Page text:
Although there are some common objections you may hear in a job interview, chances are you will rarely hear an objection on a job interview. This is one major difference between a sales call and an interview. Most managers and recruiters respond during an interview in a more neutral way so as not to imply that the job is going to one candidate over another.Kim Richmond, Brand You, 3rd ed. (Upper Saddle River, NJ: Pearson Prentice Hall, 2008), 188. Prospective employers prefer to interview all the candidates and then make their hiring decision. Therefore, their objections are often more like hidden objections, those that are not openly stated during the interview. Unlike the sales call, it is not appropriate to keep probing to identify the objection. The best way to overcome objections, hidden or stated, is to be prepared to sell yourself in the most compelling way possible.
The concept of value, described earlier in this chapter, can be a successful way to overcome objections in a job interview whether the objections are stated or hidden. Prepare for the interview, understand the company’s needs, and demonstrate how you can meet the needs. Simple. Effective. Powerful.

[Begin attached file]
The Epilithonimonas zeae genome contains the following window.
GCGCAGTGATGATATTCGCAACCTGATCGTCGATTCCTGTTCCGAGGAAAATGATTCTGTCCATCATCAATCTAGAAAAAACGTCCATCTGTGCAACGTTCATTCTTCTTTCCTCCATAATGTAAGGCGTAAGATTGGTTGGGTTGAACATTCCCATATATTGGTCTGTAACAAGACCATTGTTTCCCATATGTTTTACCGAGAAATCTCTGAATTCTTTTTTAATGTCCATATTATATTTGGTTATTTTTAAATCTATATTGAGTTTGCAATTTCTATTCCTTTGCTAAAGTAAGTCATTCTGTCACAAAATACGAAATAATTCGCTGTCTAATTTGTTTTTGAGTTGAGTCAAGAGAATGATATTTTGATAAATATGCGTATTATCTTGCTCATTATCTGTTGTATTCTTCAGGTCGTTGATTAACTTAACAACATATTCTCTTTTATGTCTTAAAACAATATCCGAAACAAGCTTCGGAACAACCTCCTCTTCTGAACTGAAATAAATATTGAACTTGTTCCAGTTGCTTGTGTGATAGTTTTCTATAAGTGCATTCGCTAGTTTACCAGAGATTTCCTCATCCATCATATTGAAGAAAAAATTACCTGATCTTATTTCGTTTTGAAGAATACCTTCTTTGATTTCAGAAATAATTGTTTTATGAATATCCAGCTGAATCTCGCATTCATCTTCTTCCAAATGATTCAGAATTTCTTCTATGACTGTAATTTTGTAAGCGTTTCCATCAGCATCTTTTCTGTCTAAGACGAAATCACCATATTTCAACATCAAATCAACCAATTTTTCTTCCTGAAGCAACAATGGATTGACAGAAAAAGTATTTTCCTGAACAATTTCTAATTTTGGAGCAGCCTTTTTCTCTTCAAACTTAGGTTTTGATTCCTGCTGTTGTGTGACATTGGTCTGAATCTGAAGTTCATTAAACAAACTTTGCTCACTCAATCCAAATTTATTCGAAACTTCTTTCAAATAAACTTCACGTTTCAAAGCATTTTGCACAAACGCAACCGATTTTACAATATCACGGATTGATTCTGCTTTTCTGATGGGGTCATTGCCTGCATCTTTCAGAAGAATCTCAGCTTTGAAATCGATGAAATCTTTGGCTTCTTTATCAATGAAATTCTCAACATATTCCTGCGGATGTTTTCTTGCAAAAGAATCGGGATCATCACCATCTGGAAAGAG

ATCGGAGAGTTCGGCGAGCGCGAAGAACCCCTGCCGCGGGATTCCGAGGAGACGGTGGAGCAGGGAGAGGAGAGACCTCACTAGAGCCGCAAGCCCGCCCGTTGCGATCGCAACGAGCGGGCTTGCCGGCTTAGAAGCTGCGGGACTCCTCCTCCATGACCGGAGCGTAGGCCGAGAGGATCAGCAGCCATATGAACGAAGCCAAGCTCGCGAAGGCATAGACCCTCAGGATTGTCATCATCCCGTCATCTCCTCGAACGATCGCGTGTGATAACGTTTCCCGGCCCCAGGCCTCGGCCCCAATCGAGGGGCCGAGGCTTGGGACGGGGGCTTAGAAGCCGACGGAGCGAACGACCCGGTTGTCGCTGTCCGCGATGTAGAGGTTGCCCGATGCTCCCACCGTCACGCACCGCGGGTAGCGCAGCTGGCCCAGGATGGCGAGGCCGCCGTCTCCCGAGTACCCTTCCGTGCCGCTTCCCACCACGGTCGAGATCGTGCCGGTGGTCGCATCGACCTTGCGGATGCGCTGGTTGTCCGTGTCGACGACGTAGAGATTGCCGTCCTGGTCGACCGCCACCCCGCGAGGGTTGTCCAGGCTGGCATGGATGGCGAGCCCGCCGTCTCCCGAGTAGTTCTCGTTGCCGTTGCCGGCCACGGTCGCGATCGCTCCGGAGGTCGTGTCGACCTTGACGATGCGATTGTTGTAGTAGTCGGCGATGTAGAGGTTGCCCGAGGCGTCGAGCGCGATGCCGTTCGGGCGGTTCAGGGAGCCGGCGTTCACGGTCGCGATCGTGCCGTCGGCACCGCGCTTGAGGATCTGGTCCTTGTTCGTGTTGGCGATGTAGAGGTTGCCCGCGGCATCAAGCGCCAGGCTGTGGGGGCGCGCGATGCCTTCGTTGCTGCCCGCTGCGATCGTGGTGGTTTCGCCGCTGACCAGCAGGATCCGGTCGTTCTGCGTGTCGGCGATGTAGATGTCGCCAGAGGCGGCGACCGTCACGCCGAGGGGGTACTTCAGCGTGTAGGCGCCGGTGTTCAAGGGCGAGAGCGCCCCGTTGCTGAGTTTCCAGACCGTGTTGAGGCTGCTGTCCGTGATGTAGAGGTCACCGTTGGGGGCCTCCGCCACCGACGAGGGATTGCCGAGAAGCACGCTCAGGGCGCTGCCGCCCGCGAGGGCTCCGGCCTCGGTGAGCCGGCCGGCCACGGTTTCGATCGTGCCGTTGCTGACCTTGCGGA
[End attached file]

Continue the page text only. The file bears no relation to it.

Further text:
After you’ve shaken hands and finished your interview, keep in mind that your ability to stand out is not over. Follow-up is the currency of sales; those who follow up significantly increase their chances of getting the sale (or getting the job). Here are some ways to follow up and make yourself memorable.
Prospective employers want people who want to work for the company. A thank-you note can set you apart from other candidates and show your interviewer that you really want the job (it’s easy for every candidate to say she wants the job, but not every candidate writes a thank-you note).
You have the opportunity to say thank you more than once. It’s also a good idea to take advantage of every opportunity to demonstrate your interest and enthusiasm for the company. Start with a thank-you e-mail that you send the day of the interview. It’s important to use e-mail to thank your interviewer for his time, and it is also is the perfect way to deliver value. Take a minute and recap some of the topics you discussed with each interviewer (if there was more than one). Jot down a list and go online and look for an article, video, or interesting blog that would be worth sharing. Send a personal thank-you e-mail to everyone with whom you interviewed (no group e-mails here). Also, be sure to send a thank-you e-mail to the recruiter, if you worked with one to get the interview. It’s important to remember that a thank-you e-mail should be as formal and professional as a handwritten thank-you note.